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J R Soc Med. 2004 December; 97(12): 559.
PMCID: PMC1079665


Robin Fox, Editor

We are now accustomed to the notion that an essential component of our cells, the mitochondrion, was originally derived from bacteria. Some two billion years ago, a single-celled anaerobic life form was invaded by a rickettsia-like organism that survived from generation to generation and conferred the ability to metabolize oxygen. The 'serial endosymbiosis theory' says that the eukaryotic cell first came about through incorporation of free-living microbes of various sorts into a single more complex entity. Similar endosymbioses led to the origins of at least 26 phyla. With each new endosymbiosis, evolution took a leap forward—in the 'saltations' that were ill-explained by Darwin's theory of aggressive competition. For human genetics, this evolutionary story accounts for cytoplasmic inheritance— whereby genes in cytoplasmic inclusions can reproduce independently of those in the nucleus. Mitochondrial DNA, which is inherited solely from the mother, seems an important determinant of apoptosis and the speed of ageing. Various neurodegenerative diseases related to mitochondrial gene mutations are inherited maternally.

All this has been long been clear. Lately, however, the subject has moved forward with the proposal that retroviruses, as well as bacteria, contributed importantly to animal evolution. This is the subject of Dr Frank Ryan's article on the next page. About 8% of the human genome originates from retroviruses and if we measure viral products, almost half the human DNA is viral. Ryan reviews evidence that such retroviral components contributed both usefully and harmfully to mammalian life. On the positive side, a symbiosis of this sort may have led to development of the placenta, and certain key promoters, enhancers and silencers of genes owe their origin to these viruses. The negative side is that retroviral components have been linked to diseases including breast cancer, leukaemia, rheumatoid arthritis and multiple sclerosis; in some instances, the possibility of low-level transmissibility has been mooted.

Ryan suggests that the retroviral content of our genome probably reflects 'plague culling'—that is, a series of catastrophic epidemics in which only certain human genetic types survived, in mutually beneficial partnership with the viruses. There is no reason to think that this sort of evolution has come to a stop: the plagues probably arose when viruses crossed a species barrier, and as I write, a new retroviral transfer from ape to man is being reported from Africa. In addition, retroviruses may have contributed to evolutionary saltations by causing deletions, duplications and rearrangements of chromosomes. Small wonder that endogenous human retroviruses are attracting enormous attention: a casual inquirer on the Google search engine will find nearly 40 000 entries.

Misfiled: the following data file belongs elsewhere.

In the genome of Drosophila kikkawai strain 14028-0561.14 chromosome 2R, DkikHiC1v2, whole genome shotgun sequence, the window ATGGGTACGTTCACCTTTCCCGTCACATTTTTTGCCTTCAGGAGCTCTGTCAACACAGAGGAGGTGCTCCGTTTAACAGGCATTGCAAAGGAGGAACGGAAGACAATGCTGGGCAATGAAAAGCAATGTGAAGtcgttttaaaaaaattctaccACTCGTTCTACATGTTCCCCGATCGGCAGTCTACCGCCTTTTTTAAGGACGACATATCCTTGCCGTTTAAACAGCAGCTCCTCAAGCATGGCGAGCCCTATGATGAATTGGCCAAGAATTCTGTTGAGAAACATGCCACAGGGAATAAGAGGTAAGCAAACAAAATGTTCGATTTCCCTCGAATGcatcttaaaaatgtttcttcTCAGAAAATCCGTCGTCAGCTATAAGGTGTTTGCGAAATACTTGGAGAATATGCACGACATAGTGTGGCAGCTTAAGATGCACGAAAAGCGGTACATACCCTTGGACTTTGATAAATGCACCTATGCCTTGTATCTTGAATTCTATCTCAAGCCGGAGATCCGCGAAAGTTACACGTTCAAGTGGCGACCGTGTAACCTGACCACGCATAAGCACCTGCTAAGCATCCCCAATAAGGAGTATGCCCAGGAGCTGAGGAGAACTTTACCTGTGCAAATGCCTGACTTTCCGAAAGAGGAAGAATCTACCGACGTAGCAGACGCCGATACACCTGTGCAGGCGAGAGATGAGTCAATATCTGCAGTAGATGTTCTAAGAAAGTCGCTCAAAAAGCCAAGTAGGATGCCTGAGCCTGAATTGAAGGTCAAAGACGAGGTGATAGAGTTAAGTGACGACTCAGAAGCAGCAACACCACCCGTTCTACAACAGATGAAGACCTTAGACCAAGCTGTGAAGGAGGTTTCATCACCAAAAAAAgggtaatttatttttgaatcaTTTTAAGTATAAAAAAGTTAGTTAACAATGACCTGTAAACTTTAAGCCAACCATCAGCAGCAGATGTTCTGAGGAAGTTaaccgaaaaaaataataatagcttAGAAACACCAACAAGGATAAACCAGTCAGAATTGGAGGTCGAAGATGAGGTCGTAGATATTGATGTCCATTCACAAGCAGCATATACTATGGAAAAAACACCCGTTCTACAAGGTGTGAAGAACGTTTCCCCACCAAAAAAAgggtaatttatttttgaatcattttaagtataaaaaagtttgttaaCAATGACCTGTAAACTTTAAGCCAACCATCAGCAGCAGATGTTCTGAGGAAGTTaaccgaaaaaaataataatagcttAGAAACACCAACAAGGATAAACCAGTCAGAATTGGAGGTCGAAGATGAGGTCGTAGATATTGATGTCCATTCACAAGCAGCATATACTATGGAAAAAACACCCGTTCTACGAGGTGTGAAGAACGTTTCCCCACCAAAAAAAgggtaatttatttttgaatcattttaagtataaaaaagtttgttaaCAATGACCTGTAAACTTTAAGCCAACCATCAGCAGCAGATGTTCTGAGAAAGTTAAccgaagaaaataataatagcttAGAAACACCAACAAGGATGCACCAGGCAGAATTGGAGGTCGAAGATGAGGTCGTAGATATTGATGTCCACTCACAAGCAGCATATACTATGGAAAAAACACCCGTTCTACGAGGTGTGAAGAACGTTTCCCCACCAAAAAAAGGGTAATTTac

A broader account of symbiosis and its contribution to evolution can be found in the book Darwin's Blind Spot,1 in which Ryan expands on the notion of cooperation as fundamental to life on earth. I recommend it to anyone who is intrigued by his JRSM article. The story includes the more familiar phenomenon of 'exosymbiosis' in which different genera cooperate to their joint advantage—trees with fungi, fungi with ants, humans with gut bacteria. An optimist, Ryan reckons that human society is beginning to respond to its cooperative inheritance, evolving towards mutual help and away from ruthless competition. The concept links in with the Gaia hypothesis—the idea that our world is 'homeostatically controlled by active feedback processes operated automatically and unconsciously by the biota'.2 This is a comfortable notion. Another view is that, without some deliberate assistance from the human race, our planet will soon be in deep trouble.


1. Ryan F. Darwin's Blind Spot: Evolution beyond Natural Selection. London: Texere/Thomson, 2003. [304 pp; ISBN 1-58799-115-2; £18.59]
2. Lovelock J. The Ages of Gaia. Oxford: Oxford University Press, 1988

Articles from Journal of the Royal Society of Medicine are provided here courtesy of Royal Society of Medicine Press